I’m very proud to be getting behind Booktrust‘s campaign to read every day. This is the first in a small series of posts to chat a bit more about it.
Following Booktrust’s report on two nations: the reading divide, a nation divided into page-turners or button-pushers, I gave a short radio interview about getting children reading; you can listen to it again here – Booktrust speak at about 12 minutes in, me at 1.03.
So now we know – readers are happier people!
And we know that to nurture a lifelong love of reading you’ve got to grab ’em when they’re young. Reading aloud to children, from tiny tots to children way WAY past the hurdle of being able to read independently, is the solid gold key to everything. The gift of time spent cosily together, reading, chatting, sharing; to hell with hoovering, emails can wait… this is the richest of mulches put into these little plant pots.
And how turned-off, reluctant readers will fall in love with stories and want to start reading to themselves.
I’ve been thinking a lot about strategies that work, and those that don’t.
I’m troubled by the idea of making books into a chore, something that is ‘good for you’ but dreary, requiring a treat as a reward. Read for twenty minutes, then you can play on your game for an hour: eat up your greens, then you can have cake. Or, even worse, ‘TURN THAT TV OFF AND GO AND READ A BOOK.’ As the very words leave our mouths how badly we shoot ourselves in the foot, what negative messages we are giving! Reading IS cake!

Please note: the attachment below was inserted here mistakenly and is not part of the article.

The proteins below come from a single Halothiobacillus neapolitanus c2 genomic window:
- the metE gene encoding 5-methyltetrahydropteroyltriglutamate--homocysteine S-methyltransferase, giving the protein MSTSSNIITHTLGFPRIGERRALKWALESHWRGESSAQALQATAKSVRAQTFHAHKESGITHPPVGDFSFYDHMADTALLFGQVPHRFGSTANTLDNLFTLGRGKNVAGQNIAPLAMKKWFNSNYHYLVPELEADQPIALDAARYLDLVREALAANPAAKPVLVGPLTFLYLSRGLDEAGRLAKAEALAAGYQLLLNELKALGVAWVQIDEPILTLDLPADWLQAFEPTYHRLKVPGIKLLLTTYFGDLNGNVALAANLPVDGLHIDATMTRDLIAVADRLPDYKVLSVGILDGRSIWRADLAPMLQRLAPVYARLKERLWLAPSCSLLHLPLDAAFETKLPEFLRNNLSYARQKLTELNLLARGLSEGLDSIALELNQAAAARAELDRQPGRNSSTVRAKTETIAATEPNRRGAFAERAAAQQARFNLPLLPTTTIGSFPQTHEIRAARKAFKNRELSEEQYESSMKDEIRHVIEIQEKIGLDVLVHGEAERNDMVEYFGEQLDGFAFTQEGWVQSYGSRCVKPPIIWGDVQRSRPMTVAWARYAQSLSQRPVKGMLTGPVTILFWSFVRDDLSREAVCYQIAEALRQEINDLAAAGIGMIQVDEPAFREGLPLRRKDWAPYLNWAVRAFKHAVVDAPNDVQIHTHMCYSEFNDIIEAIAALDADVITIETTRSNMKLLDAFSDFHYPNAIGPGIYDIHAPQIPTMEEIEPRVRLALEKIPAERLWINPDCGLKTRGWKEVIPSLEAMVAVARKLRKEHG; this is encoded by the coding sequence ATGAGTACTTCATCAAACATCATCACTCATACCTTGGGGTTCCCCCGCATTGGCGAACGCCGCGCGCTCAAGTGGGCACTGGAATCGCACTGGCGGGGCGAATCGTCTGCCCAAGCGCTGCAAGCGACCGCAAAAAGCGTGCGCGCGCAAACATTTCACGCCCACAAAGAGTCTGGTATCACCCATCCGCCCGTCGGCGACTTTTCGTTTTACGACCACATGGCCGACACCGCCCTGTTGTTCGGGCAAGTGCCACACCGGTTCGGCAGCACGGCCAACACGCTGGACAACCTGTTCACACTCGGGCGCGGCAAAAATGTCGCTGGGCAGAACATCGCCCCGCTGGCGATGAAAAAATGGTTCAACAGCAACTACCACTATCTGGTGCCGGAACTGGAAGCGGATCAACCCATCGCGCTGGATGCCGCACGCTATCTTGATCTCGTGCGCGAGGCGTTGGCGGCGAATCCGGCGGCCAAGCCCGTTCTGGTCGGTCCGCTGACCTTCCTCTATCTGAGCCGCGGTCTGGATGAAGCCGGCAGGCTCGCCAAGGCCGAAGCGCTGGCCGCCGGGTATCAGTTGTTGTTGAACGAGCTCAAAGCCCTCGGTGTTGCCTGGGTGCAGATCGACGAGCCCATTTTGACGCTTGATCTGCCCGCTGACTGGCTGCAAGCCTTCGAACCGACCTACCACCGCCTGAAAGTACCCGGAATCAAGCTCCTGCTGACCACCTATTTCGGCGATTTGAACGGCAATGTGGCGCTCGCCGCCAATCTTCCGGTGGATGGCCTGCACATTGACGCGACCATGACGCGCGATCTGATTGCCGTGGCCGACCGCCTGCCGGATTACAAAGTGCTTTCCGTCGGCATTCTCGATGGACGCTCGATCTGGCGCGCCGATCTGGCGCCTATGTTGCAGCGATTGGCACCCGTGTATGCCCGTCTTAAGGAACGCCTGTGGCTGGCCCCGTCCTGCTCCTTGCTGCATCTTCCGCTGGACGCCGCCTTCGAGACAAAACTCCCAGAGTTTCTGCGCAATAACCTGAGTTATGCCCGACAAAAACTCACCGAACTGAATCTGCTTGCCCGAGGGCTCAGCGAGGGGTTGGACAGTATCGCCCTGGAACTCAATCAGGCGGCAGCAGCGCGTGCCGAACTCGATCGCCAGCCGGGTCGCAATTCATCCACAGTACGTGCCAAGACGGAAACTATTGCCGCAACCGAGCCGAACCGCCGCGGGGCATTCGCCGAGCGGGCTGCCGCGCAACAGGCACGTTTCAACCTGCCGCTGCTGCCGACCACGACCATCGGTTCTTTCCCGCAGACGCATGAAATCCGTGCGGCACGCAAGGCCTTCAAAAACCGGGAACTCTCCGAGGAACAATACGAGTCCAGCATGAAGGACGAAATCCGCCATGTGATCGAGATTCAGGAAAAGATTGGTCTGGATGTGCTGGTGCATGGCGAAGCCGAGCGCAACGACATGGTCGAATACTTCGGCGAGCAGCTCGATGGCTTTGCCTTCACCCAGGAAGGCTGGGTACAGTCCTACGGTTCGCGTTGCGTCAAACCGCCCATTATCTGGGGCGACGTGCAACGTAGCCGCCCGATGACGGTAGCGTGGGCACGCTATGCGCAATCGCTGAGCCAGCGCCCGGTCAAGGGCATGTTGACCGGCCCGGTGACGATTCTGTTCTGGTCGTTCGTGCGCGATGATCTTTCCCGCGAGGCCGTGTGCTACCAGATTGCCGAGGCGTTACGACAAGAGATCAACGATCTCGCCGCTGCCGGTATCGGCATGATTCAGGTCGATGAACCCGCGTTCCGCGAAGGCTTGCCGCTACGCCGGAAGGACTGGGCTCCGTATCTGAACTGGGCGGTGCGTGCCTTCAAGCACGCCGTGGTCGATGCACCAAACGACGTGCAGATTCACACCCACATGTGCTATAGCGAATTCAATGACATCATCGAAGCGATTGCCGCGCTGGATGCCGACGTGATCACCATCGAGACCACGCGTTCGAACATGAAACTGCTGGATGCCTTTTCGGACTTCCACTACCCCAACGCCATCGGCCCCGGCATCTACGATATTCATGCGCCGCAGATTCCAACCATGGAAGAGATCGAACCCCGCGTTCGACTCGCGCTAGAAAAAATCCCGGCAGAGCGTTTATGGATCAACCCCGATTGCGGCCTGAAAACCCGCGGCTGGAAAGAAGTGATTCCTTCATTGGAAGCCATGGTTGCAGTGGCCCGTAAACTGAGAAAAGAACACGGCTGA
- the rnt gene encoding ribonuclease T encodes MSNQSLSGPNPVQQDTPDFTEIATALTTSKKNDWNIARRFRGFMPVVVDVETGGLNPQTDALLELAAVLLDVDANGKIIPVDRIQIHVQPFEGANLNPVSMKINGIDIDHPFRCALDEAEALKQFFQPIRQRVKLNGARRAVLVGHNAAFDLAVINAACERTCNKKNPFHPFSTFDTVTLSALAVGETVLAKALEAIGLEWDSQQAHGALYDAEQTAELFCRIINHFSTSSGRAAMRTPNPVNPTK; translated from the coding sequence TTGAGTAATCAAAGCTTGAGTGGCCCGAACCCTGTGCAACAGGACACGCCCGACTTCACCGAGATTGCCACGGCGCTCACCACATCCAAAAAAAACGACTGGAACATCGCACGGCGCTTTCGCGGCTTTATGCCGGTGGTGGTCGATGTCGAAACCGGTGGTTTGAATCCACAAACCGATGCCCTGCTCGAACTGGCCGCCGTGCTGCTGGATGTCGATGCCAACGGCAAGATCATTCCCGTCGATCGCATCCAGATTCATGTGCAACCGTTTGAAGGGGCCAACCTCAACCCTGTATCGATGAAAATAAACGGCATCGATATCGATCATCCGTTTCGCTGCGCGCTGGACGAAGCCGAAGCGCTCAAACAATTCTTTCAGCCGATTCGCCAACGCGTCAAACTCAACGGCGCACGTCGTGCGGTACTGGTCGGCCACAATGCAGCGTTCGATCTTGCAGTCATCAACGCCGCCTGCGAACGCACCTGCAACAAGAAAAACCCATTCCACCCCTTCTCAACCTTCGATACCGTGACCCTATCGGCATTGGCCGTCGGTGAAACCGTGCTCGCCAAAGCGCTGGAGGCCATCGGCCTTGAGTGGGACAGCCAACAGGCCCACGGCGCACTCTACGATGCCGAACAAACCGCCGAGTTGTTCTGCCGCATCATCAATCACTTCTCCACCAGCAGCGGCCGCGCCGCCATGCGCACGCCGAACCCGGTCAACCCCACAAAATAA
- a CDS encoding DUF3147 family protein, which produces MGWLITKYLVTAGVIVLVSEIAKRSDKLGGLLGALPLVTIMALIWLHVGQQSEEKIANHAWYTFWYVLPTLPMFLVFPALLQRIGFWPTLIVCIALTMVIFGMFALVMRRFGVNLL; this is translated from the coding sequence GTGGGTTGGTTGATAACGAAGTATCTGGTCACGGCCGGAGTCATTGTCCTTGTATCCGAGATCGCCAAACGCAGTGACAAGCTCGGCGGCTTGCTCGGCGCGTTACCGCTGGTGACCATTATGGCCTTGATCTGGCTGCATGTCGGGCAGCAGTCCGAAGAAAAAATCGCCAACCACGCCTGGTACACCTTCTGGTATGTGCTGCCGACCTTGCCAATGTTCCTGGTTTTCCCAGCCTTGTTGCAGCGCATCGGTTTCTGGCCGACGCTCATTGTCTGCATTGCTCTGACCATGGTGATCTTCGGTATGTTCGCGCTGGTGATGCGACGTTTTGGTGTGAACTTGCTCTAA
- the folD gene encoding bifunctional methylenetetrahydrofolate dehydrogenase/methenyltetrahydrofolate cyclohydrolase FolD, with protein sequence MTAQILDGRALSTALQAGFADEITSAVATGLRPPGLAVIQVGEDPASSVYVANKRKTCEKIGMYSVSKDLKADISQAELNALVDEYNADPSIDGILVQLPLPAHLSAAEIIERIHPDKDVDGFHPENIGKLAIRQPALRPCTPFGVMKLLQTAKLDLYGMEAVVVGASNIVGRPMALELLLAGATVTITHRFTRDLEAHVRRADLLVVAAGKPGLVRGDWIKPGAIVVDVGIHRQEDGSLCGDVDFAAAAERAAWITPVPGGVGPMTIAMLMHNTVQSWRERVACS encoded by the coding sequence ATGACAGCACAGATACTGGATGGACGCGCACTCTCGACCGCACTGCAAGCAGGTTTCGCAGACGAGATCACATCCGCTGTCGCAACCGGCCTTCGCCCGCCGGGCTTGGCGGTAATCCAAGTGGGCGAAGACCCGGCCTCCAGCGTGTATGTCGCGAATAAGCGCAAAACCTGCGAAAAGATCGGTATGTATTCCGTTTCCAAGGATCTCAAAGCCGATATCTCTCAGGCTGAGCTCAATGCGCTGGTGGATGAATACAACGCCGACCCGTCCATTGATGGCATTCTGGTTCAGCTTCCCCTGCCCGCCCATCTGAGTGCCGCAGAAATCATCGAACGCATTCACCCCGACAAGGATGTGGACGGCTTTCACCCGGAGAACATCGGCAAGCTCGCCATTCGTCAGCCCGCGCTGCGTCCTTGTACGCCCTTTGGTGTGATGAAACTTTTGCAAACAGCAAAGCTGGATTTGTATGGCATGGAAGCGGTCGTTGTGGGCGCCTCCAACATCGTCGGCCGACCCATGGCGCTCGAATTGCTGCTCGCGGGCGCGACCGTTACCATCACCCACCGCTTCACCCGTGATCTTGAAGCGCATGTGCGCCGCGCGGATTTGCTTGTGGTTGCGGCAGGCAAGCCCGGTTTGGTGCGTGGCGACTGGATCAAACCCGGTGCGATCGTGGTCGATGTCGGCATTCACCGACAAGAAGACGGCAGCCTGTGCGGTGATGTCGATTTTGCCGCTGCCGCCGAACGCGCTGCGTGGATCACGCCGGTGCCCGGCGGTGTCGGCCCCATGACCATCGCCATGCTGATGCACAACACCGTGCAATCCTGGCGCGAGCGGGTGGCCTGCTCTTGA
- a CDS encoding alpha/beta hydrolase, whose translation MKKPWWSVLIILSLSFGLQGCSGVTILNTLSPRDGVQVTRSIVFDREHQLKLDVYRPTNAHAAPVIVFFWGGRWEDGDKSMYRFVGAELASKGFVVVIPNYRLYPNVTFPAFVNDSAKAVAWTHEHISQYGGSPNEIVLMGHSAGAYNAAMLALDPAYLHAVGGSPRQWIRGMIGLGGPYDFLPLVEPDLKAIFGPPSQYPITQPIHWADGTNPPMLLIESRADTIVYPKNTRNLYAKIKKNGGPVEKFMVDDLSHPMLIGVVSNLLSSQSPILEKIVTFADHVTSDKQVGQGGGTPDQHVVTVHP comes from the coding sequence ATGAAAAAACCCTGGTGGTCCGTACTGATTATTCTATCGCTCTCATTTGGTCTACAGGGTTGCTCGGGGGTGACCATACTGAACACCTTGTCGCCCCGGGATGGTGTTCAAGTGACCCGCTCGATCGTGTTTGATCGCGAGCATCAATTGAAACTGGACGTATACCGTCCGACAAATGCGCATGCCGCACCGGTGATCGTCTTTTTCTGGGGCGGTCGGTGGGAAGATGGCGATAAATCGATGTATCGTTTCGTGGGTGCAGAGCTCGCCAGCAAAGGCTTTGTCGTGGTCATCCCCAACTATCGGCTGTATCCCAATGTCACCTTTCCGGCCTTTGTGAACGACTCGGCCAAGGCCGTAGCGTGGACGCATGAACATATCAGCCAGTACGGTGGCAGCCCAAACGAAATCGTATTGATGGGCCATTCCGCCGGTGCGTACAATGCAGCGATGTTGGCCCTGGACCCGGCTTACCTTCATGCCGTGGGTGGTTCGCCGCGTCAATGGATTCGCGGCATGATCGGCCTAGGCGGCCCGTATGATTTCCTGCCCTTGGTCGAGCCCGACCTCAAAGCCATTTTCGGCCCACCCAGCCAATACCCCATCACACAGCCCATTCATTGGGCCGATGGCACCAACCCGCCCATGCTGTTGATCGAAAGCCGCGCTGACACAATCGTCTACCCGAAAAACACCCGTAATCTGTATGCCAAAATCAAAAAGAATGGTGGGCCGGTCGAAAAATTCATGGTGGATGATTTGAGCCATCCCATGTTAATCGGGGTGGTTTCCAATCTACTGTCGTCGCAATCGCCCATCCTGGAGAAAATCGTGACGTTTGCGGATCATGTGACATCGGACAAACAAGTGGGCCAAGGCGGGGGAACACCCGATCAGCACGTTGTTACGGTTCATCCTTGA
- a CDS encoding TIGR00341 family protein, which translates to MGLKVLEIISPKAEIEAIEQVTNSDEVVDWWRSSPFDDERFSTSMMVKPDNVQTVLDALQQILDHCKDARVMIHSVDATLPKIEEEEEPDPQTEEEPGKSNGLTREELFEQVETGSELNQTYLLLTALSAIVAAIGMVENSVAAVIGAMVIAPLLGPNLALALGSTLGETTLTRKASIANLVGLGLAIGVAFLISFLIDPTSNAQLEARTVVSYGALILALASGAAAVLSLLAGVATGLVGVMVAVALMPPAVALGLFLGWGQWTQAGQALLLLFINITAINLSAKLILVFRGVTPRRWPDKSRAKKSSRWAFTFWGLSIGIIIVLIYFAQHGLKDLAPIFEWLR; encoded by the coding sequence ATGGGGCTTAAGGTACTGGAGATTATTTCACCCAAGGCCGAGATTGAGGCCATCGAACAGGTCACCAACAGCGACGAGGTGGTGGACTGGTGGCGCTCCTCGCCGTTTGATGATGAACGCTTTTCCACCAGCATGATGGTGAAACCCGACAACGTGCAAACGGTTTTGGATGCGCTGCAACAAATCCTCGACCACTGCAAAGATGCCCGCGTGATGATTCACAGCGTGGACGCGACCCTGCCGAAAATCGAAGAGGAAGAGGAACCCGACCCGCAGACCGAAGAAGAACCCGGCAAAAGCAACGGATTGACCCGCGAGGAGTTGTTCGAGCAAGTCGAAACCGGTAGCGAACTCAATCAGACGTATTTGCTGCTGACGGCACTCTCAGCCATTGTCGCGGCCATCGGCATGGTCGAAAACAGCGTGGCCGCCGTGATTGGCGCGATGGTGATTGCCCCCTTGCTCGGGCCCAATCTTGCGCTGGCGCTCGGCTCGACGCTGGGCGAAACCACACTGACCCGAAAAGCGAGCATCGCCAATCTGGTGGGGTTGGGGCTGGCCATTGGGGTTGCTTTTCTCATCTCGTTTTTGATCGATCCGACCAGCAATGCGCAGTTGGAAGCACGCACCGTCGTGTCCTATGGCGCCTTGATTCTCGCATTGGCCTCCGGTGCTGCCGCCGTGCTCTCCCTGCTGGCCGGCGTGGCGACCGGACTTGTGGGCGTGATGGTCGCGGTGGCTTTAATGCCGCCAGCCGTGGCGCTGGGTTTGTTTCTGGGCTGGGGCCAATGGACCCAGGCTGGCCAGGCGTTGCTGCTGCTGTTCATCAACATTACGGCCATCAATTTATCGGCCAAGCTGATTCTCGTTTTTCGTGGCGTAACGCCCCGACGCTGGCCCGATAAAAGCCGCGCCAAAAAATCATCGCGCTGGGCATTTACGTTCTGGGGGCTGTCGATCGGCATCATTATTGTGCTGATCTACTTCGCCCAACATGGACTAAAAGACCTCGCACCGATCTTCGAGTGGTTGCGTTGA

I prefer to see books and screen-time completely separated and unassociated. Don’t let it show that one is considered virtuous, the other just low-brow tat.
But, BUT… realistically, there are moments when we do need some leverage, and the lure of the screen seems sometimes to have a hold like crack cocaine.
How do you combine square-eyed fun with reading in your family, what works for you?
(ps now I have photographed my props it’s the doughnut I’ve got my eye on…
some broccoli, anyone?)